It rained in Northern California last weekend: a trace in Sacramento, and a few inches of snow fell in the Sierra Nevada. The week before, while most of the rest of the US was caught in the “Polar Vortex,” the temperatures here were deceptively mild. Indeed, if you are a bicycle rider or a hiker, this is a great winter: Central Valley and Bay Area temps in the 60s, perfect sunny weather. (Well, except for the dirty, stagnant air.) It’s not so great if you’re a skier, though: there’s no snow in the mountains. Almost literally. The early January snowpack measurements found that on average the snowpack is about 20% of “normal.” In the northern part of the state, the snow was at 10% of “normal.” So while last week’s storm helped a teeny bit, many of the cross-country ski resorts have closed; instead, people can hike on their trails.
What this means for residents, both human and non-human, is that, unless things change, there will be very little water this summer and fall. The fire danger will be extreme. There have already been red flag warnings in Southern Cal and in the Sierra foothills in January. There was a fire in Big Sur in December.
Here is Sacramento, the U.S. Bureau of Reclamation has cut the flows to the American River to 500 cubic feet per second (cfs). (A cubic foot is about 7.5 gallons.) By comparison, according to the Sacramento Bee, the median flow for early January is 1,728 cfs, over three times as much. Local lore has it that, when the flows are this low, you can walk all the way across the river in some locations.
Wildlife officials have already started warning people to beware thirsty wild animals. If the drought goes on long enough, it may affect the country’s food supply.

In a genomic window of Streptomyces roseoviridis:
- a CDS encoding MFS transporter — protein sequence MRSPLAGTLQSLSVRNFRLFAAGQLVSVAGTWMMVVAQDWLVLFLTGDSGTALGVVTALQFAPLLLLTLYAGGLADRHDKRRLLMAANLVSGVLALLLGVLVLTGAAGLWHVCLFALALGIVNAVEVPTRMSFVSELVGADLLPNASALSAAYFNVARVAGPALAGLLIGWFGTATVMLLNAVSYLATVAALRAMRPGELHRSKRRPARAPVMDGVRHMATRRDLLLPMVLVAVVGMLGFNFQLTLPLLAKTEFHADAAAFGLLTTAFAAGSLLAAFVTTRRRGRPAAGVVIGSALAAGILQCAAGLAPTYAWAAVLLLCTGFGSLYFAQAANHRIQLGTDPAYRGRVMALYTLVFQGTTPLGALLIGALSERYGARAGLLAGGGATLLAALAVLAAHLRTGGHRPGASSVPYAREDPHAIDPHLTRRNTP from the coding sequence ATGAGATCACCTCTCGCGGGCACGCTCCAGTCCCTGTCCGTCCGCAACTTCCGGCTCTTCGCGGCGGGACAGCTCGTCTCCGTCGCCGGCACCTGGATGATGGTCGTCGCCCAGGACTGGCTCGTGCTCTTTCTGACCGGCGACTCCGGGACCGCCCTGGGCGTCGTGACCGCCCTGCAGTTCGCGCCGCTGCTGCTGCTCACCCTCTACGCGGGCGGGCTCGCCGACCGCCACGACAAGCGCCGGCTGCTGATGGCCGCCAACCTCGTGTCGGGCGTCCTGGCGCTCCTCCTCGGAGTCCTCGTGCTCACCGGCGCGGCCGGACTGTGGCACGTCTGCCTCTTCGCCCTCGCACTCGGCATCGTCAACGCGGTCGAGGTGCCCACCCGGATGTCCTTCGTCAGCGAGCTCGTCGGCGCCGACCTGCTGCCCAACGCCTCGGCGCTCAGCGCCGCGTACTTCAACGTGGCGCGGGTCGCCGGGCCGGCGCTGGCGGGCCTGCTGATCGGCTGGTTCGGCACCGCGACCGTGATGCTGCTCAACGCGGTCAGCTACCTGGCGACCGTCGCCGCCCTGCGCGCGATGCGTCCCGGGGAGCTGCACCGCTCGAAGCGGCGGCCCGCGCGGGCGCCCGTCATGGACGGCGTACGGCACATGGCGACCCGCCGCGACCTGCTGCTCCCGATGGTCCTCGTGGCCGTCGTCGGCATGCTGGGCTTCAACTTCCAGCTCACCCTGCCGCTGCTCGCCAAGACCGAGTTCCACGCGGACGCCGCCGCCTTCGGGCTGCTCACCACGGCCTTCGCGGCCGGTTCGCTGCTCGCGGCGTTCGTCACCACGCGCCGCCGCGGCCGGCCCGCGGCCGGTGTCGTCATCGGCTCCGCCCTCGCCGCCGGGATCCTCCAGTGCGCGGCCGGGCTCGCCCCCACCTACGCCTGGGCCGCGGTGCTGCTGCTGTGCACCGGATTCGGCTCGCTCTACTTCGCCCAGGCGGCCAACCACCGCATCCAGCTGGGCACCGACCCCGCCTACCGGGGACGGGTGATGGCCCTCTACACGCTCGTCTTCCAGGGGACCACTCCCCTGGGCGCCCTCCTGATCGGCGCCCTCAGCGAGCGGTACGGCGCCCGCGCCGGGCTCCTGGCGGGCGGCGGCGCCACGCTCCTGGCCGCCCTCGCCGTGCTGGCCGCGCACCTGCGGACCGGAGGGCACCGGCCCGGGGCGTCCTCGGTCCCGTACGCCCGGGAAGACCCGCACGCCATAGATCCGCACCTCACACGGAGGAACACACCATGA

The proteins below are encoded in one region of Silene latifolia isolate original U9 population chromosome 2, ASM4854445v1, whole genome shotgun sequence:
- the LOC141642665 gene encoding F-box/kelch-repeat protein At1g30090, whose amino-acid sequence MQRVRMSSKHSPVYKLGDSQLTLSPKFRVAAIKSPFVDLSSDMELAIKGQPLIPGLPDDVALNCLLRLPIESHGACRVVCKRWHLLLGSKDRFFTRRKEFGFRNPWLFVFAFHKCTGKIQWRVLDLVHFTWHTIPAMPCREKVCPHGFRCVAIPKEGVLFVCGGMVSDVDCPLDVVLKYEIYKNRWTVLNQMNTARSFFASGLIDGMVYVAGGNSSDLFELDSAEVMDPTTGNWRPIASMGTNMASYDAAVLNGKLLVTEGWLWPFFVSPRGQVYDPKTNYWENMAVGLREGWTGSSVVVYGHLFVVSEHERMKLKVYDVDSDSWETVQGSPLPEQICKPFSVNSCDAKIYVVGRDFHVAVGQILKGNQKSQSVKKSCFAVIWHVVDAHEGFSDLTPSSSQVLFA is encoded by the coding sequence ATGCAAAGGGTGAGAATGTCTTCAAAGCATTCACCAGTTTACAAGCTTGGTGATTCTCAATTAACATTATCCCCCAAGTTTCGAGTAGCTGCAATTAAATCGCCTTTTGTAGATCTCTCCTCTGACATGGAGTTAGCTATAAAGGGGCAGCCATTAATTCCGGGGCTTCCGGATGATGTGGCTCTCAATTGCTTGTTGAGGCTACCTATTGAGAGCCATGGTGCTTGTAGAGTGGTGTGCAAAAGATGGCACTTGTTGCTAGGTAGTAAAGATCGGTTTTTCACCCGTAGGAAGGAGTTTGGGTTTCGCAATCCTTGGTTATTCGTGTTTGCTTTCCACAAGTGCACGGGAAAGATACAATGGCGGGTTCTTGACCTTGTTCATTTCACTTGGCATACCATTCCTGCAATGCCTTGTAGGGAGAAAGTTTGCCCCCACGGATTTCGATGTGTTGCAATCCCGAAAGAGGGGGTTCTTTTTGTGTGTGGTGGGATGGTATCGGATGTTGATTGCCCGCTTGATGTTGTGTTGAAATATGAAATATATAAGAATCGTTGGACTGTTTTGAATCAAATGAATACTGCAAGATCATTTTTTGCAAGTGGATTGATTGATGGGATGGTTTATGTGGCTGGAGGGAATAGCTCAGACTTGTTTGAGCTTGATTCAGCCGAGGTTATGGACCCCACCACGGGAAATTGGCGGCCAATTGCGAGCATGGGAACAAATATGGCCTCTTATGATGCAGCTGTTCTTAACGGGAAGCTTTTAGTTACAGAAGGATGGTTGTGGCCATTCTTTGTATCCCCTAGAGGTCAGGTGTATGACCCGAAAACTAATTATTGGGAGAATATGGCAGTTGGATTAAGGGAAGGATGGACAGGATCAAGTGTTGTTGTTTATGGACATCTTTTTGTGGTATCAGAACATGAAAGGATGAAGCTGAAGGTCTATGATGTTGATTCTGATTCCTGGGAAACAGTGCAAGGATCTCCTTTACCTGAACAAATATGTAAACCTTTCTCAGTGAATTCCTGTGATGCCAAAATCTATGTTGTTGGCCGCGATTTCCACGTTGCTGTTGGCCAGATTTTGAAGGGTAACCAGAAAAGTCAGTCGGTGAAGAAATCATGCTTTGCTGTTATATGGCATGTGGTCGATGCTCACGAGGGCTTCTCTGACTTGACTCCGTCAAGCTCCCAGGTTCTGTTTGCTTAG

Here are a couple of photos from my local park, where there is a vernal pool preserve. Vernal pools are not affected by the pumping of river water. They only get water from rainfall, and no water flows out of them. The first photo is from December 2012, the second of our three dry years (so far). And the second picture is from last week (before this last rain).
Since there is little I can DO about this drought, except conserve water*, I’ve decided that I’m going to try to document the drought in sketches and paintings. The sketch above is from that same park. With no rain, the oak trees kept their leaves very late, and they turned beautiful and subtle burnt oranges and reds.
I know I am supposed to end these posts on an upbeat note, and pose a call to action. So here’s my call to action for you: pray for rain. Do a rain dance for us. Whatever power you have with the Universe, send some rain and snow our way.
*Water in the West is an extremely complicated and complex topic, but since this blog focuses on art and nature, not politics, I’m not going to get into it. Yet.